SECTIONS
Premium

Buying unbuilt houses? Observe due diligence, due diligence and due diligence

For many potential homeowners using the off-plan model, 2020 was a bad year.

As Covid-19 hurt people’s earnings and developers struggled, anxiety over off-plan developments heightened.

At the height of the pandemic, many established developers went under, raising questions about the validity of the off-plan model.

Nashon Okowa, a construction project manager, in his book Don’t Buy That House, says that greed has led to dishonesty in the real estate industry.

Many buyers are often given a raw deal. The complaints that flooded social media in 2020 alluded to this reality.

“...The urge for supernormal profits at the onset of the boom attracted many players, resulting in stiff competition. The resultant effect - unbridled greed,” writes Mr Okowa.

The main risk in this type of property purchase, says Mr Okowa, is that the buyer is uncertain they will get the house in the first place.

And if they get it, will it be the same one they wanted and paid for?

“For a country with an ethics deficit like ours, this concern can be magnified, and rightfully so. Putting money into what is not ready and sometimes what has not even begun is a risky venture. It is not only the enormous risks that face such a developer but also the force majeure risks - the acts of God - that could be outside the control of even the developer,” he says.

While an advocate of the off-plan model, Mr Okowa knows that buyers are at the mercy of unscrupulous developers.

This calls for more due diligence. Mr Okowa has mediated in disputes that have seen would-be buyers lose their money.

So what does it take to make sure that one closes the deal successfully?

Tireless due diligence, he says. But where does it start and where does it end? What kind of due diligence would one carry out on a project that only exists on paper?  

“The first step before deciding to buy a house off-plan has to be looking into the history of the developer,” says Mr Okowa.

“This has to be done even before you delve deeper into the other project details. You must always pay ruthless attention to history.”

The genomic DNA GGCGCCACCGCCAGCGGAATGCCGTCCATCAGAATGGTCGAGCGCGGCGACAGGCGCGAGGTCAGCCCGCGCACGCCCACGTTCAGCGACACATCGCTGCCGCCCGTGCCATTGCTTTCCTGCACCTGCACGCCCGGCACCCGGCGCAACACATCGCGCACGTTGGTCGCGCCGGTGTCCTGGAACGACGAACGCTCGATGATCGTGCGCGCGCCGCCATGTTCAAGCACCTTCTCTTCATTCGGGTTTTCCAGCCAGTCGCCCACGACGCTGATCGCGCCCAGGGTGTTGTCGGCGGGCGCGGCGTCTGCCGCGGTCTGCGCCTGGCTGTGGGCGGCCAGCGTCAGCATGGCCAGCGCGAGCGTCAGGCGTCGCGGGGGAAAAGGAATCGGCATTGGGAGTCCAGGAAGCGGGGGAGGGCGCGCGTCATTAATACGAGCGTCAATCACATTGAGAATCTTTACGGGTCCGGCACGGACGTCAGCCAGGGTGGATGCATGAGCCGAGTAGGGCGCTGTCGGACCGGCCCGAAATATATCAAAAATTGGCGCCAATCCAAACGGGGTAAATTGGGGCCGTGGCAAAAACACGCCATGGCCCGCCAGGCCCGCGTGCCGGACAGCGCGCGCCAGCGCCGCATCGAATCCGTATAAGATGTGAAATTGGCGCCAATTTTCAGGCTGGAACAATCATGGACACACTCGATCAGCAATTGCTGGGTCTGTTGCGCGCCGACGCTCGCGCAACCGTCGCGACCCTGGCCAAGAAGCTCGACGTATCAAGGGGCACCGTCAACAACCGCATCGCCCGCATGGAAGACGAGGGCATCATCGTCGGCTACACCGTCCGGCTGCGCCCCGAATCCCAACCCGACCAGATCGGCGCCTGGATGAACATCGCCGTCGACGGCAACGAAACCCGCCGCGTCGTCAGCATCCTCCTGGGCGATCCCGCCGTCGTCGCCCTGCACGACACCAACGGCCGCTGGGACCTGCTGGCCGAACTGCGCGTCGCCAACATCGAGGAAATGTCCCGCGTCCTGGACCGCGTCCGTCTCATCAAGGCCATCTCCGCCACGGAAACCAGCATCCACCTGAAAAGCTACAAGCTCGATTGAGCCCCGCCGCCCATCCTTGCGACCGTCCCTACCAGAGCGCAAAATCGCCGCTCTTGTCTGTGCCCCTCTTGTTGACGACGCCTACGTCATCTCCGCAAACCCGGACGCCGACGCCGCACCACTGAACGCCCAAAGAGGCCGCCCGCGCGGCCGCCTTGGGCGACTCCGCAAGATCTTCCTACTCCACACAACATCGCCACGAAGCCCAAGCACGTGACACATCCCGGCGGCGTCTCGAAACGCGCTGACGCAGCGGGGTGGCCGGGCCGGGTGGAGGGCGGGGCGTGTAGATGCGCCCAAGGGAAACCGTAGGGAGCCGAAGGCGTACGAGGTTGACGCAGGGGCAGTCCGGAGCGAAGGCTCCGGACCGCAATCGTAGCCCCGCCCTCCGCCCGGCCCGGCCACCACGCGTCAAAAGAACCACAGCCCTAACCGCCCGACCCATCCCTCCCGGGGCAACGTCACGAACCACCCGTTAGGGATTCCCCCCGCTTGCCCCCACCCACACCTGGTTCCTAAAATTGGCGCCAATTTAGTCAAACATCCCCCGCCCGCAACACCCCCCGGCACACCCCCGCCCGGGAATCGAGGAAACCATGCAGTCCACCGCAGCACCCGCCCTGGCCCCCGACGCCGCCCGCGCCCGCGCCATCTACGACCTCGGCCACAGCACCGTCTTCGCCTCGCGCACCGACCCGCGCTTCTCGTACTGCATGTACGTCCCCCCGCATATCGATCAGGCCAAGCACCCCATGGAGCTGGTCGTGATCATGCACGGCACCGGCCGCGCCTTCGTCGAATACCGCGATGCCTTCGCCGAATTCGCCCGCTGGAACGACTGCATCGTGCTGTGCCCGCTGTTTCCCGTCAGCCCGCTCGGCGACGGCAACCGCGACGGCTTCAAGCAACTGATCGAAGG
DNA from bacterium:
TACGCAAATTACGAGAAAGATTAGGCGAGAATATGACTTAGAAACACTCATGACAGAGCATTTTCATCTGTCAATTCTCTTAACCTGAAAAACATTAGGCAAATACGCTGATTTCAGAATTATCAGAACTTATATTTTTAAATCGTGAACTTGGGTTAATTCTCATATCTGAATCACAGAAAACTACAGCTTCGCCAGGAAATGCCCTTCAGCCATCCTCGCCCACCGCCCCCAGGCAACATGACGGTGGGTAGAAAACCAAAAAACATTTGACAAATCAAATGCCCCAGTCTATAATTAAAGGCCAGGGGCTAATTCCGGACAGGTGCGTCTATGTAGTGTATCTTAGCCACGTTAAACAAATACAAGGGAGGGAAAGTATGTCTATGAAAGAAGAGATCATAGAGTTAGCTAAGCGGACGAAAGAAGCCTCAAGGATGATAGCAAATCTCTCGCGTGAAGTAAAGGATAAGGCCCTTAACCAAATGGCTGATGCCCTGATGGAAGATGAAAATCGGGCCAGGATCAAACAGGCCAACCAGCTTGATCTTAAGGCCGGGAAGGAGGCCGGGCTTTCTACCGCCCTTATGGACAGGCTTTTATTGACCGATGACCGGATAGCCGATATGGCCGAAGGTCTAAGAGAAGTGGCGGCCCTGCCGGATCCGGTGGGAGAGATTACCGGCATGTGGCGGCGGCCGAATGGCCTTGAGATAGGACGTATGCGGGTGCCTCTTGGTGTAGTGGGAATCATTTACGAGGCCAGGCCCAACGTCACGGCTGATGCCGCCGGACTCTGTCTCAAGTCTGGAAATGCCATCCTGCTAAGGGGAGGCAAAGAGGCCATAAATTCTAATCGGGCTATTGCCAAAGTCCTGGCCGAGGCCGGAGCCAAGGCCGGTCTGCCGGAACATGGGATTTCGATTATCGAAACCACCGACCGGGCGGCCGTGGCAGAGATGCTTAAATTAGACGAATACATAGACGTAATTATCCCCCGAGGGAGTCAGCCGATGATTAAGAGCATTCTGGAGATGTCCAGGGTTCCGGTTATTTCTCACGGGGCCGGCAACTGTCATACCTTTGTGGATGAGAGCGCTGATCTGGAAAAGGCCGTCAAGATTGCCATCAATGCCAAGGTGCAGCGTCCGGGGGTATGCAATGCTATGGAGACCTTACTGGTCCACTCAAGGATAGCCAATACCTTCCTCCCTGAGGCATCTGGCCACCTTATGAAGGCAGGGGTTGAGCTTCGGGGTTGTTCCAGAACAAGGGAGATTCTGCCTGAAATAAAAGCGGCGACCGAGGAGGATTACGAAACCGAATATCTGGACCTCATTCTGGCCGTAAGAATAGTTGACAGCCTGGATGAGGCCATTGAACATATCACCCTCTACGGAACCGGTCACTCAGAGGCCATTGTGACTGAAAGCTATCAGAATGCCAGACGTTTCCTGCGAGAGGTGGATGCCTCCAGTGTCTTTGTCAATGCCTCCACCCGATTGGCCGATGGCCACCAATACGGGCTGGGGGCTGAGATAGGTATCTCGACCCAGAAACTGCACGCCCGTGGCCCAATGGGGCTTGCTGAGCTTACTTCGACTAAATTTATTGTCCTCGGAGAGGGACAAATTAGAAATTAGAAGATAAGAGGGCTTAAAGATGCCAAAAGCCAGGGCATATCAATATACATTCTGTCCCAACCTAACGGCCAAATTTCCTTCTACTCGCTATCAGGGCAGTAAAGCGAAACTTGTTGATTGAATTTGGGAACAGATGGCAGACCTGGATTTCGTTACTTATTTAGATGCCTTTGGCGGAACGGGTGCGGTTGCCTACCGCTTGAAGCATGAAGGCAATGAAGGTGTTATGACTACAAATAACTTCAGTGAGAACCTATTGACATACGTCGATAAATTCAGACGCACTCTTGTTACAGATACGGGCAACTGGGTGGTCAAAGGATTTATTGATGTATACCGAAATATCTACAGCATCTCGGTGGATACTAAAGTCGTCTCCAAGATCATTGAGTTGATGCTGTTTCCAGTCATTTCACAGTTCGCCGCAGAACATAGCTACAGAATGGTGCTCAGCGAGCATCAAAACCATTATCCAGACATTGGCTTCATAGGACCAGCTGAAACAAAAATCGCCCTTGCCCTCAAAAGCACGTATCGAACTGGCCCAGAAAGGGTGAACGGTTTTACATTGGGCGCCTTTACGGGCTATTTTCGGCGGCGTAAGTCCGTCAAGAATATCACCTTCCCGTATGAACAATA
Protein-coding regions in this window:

Careless buyers have walked straight into the traps of cunning developers who have been at the game for years.

Buyers should be keen to check the registration status of the development company involved in an off-plan project.

Mr Okowa says this will reveal if the firm is properly registered under the Companies Act.

“People have lost huge sums of money buying houses from fake, non-existent companies,” he says.

“Considering what will be required of you in the subsequent due diligence steps, this is the easiest (step) and, of course, the most overlooked by many buyers. The spurious developers are well aware of these hidden gaps that most buyers will overlook.”

The buyers should also check if the company is registered with a known professional association, such as the Kenya Property Developers Association (KPDA).

“Such associations vet applications for membership before registration,” says Mr Okowa.

A close check into the profiles of the directors of a company, including the founding directors, also helps avoid falling into the hands of phoney dealers and proxies who may end up killing a buyer’s dream.

“You will find that more often than not, they do not hide their faces because they know most house buyers do not look into such details,” says Mr Okowa.

The history of some of these directors might just pop up on Google, with a quick search likely to inform if one goes ahead with the deal.

A regular change of directors in a company is a red flag. A company that is involved in underhand dealings will try to hide its identity as much as possible by ejecting directors who have been exposed.

“Unscrupulous developers have an obvious alacrity to change directors often,” says Mr Okowa.

The same happens with the company’s name; the more it changes, the more the cause for concern.

Many of the firms are often changing names to conceal identity as they run away from past misdeeds, including perennially incomplete projects and other forms of subterfuge.

A close look into a company’s past projects is also important. This allows you to know how many it has delivered and what the buyers had to say about them.

Mr Okowa also says many companies focus on marketing at the expense of delivering the project.

“Get down to know whether you are dealing with a novice developer or one that has been in the market,” he says.

“If the answer is the latter, begin by listing the projects they have done in the past.”

Buyers should also find out if professional consultants were involved during construction.

The names of the project managers, engineers and architects involved in the project also give credibility or lack of it.

Mr Okowa says a buyer should also consult previous buyers about the quality of their houses.

He says while seemingly a tedious task, conducting due diligence on a potential project is not something to be ignored.

“Whenever I have suggested this to the many buyers who seek my advice, the majority always seem to want to disregard it. You want to spend Sh10 million buying a house and you think simply making a background check on a developer or consulting past buyers is a lot of work?” quips Mr Okowa.

If, for example, all the buyers seem unhappy with the units they have bought, you can go ahead with the purchase.

Looking at other properties that the developer has put up gives an idea of the quality of work they are able to deliver.